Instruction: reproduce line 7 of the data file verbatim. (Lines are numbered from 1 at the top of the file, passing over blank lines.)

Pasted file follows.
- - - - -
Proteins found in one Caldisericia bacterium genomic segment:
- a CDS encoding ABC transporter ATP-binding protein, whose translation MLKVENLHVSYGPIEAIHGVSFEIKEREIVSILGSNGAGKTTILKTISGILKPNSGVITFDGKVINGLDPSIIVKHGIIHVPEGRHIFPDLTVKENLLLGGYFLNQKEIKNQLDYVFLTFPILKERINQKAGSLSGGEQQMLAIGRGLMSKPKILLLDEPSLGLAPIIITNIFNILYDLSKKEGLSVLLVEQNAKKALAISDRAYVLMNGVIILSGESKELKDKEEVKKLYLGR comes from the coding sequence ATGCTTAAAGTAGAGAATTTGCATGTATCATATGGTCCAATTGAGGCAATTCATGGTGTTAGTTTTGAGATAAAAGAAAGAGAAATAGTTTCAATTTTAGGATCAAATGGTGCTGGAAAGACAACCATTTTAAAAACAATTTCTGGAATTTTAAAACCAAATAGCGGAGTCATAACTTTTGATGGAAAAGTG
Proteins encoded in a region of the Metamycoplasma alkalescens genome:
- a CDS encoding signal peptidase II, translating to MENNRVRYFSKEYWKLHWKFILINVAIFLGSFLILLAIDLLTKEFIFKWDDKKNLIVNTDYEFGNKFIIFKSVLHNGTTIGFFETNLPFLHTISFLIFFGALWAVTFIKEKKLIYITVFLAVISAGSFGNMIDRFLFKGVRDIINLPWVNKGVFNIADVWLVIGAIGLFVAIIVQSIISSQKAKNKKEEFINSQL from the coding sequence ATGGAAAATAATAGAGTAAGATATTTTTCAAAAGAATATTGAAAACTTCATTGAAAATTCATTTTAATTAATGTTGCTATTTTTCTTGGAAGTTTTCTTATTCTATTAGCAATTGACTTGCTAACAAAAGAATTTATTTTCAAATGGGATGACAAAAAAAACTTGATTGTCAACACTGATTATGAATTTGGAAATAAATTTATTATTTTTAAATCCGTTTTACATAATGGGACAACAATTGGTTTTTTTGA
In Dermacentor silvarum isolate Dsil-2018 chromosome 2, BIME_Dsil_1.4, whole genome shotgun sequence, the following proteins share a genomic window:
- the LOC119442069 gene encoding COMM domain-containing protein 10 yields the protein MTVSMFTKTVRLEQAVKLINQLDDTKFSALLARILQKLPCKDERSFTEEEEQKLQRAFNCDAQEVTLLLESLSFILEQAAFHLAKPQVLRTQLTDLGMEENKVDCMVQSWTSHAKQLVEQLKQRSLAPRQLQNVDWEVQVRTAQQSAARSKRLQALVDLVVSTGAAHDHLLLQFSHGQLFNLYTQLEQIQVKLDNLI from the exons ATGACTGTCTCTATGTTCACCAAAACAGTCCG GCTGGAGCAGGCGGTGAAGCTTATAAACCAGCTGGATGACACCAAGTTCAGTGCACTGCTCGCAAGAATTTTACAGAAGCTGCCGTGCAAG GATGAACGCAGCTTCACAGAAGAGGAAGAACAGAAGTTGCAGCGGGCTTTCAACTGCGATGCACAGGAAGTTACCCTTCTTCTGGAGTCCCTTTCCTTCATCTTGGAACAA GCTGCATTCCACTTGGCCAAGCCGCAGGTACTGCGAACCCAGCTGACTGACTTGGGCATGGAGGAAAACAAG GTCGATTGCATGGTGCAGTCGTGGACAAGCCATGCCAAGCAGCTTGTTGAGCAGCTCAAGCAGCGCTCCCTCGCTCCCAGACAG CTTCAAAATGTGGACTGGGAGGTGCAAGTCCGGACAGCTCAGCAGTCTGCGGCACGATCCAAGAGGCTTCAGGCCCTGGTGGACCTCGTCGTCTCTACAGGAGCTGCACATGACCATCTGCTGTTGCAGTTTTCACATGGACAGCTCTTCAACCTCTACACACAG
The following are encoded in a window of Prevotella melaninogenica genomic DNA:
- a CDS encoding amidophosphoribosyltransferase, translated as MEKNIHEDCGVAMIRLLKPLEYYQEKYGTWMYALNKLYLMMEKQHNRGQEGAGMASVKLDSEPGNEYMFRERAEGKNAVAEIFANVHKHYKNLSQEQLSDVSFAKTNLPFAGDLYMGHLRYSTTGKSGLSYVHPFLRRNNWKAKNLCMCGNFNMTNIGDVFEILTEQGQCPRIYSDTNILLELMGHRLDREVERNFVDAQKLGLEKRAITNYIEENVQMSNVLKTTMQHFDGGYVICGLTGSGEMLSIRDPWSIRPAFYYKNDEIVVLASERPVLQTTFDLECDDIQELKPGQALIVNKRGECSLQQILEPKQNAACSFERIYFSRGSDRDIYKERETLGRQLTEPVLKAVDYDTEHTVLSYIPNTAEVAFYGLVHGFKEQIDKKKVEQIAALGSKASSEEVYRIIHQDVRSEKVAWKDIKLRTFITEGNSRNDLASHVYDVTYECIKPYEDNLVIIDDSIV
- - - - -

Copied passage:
The following are encoded in a window of Prevotella melaninogenica genomic DNA: